28. Reliance was placed by Mr. Dunne on the decision of Slade J in Boodia v Richard Slade Solicitors  1 WLR 2037, a case which concerned a retainer with the same wording as the retainer entered into in 2014 in this case. Slade J decided that bills purportedly served as statute bills were in fact interim bills. She held that in order to constitute an interim statute bill, the bill must include profit costs and disbursements in respect of agreed periods of time (see para. 56 at B) and that the clients needed to know the total costs incurred over a certain period to enable them to form an evidenced based view as to whether to exercise their right to assessment (para (para. 56 at C). In her judgment the retainer did not provide for delivery of interim statute bills (see para. 32 and para, 68D). The position of Mr. Dunne in this case was that the bills could only be considered as part a statute bill once the final bill had been delivered, in accordance with the principle of Chamberlain v Boodle & King  1 WLR 1443; Chamberlain provided that a series of interim on account bills may be deemed delivered as a statute bill at the time of delivery of the final bill. The bills delivered in this case could thus, Mr. Dunne argued, only be regarded as statute bills once the final bill delivered had been delivered.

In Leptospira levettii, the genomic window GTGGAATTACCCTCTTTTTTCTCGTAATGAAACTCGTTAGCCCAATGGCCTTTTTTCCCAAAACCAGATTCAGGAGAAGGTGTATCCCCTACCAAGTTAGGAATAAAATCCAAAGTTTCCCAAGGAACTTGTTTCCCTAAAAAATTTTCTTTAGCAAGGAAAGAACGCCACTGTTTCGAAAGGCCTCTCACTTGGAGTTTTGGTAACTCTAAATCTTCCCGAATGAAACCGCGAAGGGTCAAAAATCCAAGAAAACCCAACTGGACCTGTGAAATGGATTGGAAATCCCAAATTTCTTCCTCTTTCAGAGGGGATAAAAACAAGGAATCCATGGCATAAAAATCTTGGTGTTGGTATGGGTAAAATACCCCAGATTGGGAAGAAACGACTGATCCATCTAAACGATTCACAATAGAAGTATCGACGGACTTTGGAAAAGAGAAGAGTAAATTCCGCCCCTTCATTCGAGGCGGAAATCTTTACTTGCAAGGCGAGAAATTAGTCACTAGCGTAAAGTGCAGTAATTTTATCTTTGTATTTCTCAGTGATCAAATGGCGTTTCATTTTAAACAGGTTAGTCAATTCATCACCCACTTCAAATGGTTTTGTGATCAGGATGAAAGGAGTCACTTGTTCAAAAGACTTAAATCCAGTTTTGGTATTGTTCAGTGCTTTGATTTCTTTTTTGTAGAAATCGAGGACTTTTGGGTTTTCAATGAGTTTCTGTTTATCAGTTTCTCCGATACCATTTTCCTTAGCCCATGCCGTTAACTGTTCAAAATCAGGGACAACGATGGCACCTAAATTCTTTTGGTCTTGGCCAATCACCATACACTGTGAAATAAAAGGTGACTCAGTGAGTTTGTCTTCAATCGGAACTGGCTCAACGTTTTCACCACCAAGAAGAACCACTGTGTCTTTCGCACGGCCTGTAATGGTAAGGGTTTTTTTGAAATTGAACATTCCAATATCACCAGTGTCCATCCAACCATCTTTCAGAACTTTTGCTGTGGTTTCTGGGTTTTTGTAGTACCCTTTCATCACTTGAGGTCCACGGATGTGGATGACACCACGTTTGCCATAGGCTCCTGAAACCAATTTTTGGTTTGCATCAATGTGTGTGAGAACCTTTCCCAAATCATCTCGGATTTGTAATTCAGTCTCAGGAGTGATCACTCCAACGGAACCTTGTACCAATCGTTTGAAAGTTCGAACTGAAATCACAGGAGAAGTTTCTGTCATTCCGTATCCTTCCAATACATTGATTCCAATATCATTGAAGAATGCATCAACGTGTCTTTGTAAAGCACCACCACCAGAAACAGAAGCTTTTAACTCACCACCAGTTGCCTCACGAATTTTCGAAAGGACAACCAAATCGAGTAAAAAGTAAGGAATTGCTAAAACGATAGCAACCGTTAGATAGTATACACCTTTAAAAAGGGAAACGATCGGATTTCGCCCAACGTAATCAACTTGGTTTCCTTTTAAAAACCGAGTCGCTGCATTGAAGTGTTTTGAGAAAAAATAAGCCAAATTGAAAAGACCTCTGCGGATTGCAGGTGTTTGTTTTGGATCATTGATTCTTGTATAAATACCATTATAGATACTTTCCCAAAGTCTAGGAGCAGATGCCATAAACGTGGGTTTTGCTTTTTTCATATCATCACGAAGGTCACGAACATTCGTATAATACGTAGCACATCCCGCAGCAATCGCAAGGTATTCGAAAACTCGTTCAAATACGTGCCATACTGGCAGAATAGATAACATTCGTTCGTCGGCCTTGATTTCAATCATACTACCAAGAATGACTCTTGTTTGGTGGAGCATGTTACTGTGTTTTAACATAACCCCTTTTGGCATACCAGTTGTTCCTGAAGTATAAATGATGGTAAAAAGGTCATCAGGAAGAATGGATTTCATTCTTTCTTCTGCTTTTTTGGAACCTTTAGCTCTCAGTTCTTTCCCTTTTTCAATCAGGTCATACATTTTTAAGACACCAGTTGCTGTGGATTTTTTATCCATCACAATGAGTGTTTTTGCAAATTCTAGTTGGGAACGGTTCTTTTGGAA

29. The decision of Slade J is the subject of a second appeal to the Court of Appeal, which I understand will be heard in November. I proceed on the basis that the Court of Appeal has accepted that the issues raised by the appeal are ones of important practice and/or principle but I am, of course, bound by the decision of Slade J (Mr. James reserving his position as to the correctness of the decision). Nevertheless even taking the decision of Slade J in the Boodia case at its highest I do not see that it assists Mr. Dunne in displacing the clear meaning of terms of Agreement. Those terms fix the amount that is payable whatever the status of the bills that preceded it.
It is, I might add, not unusual for solicitors and clients to dispute whether any particular bill is to regarded as a statute bill or an interim on account bill but that does not preclude parties agreeing or fixing the amount payable. Indeed, I would observe that in this case most of the relevant bills had been the subject of credit notes as at the time of the Agreement.
30. Further, it is clear in any event from the email correspondence which preceded the Agreement, including communications in respect of the document headed ‘Deed of Arrangement’ which was provided to the Claimant in draft form, that the Claimant was made aware of the effect of entry into the agreement proposed and that that was to end any argument about the amount that was payable. Indeed the Claimant stated in terms in an email of 14 February 2017 that the proposed deed “on the face of it limited my statutory rights”. Whilst the parties did not proceed with a deed the change in the form of the agreement did not alter any understanding of the parties as to its effect. Accordingly, if there were any ambiguities as to the meaning of the agreement, and in my judgment there were none, resort to extrinsic evidence would confirm my conclusion as to the meaning of the agreement.
31. In my judgment the Agreement cannot be regarded as simply a request for payment.